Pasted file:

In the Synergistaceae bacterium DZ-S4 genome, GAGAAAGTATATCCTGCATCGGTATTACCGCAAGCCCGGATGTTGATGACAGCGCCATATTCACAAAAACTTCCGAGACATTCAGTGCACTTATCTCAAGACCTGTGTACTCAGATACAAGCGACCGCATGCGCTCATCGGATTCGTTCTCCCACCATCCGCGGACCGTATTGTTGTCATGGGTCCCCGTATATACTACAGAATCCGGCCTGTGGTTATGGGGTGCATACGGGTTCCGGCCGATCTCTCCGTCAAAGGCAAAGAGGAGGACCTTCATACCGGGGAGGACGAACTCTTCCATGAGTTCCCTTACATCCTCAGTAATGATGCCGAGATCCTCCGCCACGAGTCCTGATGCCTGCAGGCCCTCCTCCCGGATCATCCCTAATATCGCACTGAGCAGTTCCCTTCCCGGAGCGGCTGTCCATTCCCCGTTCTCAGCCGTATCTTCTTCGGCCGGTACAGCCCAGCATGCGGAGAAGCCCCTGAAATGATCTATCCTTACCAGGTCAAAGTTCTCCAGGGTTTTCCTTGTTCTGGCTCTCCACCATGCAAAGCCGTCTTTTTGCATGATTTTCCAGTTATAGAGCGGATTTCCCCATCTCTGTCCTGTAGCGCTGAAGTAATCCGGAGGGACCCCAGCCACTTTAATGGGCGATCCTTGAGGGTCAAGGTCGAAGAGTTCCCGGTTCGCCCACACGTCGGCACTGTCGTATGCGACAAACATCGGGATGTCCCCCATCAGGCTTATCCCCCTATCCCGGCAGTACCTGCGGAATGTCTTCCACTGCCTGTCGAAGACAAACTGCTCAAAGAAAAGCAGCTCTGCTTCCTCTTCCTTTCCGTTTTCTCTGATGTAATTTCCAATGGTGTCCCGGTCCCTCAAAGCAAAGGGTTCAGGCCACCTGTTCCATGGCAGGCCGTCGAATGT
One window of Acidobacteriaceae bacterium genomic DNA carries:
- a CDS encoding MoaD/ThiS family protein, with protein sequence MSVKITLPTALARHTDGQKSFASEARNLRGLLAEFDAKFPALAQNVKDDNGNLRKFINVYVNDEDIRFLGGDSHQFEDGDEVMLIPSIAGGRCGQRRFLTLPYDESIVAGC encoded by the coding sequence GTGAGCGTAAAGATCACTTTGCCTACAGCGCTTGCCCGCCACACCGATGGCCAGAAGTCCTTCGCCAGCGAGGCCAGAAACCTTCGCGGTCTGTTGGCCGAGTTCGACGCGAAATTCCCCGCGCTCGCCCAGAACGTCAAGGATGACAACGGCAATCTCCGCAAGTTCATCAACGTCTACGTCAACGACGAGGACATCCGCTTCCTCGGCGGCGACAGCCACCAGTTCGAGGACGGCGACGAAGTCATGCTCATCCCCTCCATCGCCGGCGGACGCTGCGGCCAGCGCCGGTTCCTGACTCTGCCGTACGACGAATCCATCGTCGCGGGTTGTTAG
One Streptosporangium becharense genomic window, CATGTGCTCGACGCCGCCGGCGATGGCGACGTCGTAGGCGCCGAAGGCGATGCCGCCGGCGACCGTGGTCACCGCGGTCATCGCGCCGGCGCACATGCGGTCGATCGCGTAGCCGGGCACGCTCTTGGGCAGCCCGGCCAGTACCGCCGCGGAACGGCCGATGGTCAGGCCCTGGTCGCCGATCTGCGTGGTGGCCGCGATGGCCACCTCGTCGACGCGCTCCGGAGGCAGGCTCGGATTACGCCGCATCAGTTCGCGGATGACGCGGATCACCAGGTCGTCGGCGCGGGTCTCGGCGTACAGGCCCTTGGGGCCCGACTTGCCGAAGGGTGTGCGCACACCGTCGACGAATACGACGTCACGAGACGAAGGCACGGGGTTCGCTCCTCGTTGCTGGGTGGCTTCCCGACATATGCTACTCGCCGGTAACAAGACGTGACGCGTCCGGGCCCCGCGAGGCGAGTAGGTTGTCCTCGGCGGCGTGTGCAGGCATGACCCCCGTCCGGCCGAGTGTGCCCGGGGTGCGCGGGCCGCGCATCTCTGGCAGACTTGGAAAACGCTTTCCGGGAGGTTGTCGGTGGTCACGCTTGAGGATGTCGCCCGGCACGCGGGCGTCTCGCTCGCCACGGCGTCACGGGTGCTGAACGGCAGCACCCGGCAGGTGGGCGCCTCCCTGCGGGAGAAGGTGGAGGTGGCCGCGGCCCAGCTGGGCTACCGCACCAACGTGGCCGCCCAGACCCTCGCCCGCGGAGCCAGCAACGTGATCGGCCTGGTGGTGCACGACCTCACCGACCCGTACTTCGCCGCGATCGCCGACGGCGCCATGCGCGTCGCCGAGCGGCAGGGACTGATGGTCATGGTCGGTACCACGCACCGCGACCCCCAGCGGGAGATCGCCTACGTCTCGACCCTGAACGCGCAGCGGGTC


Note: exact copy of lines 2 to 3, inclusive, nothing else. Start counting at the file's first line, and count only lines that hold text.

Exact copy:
One window of Acidobacteriaceae bacterium genomic DNA carries:
- a CDS encoding MoaD/ThiS family protein, with protein sequence MSVKITLPTALARHTDGQKSFASEARNLRGLLAEFDAKFPALAQNVKDDNGNLRKFINVYVNDEDIRFLGGDSHQFEDGDEVMLIPSIAGGRCGQRRFLTLPYDESIVAGC encoded by the coding sequence GTGAGCGTAAAGATCACTTTGCCTACAGCGCTTGCCCGCCACACCGATGGCCAGAAGTCCTTCGCCAGCGAGGCCAGAAACCTTCGCGGTCTGTTGGCCGAGTTCGACGCGAAATTCCCCGCGCTCGCCCAGAACGTCAAGGATGACAACGGCAATCTCCGCAAGTTCATCAACGTCTACGTCAACGACGAGGACATCCGCTTCCTCGGCGGCGACAGCCACCAGTTCGAGGACGGCGACGAAGTCATGCTCATCCCCTCCATCGCCGGCGGACGCTGCGGCCAGCGCCGGTTCCTGACTCTGCCGTACGACGAATCCATCGTCGCGGGTTGTTAG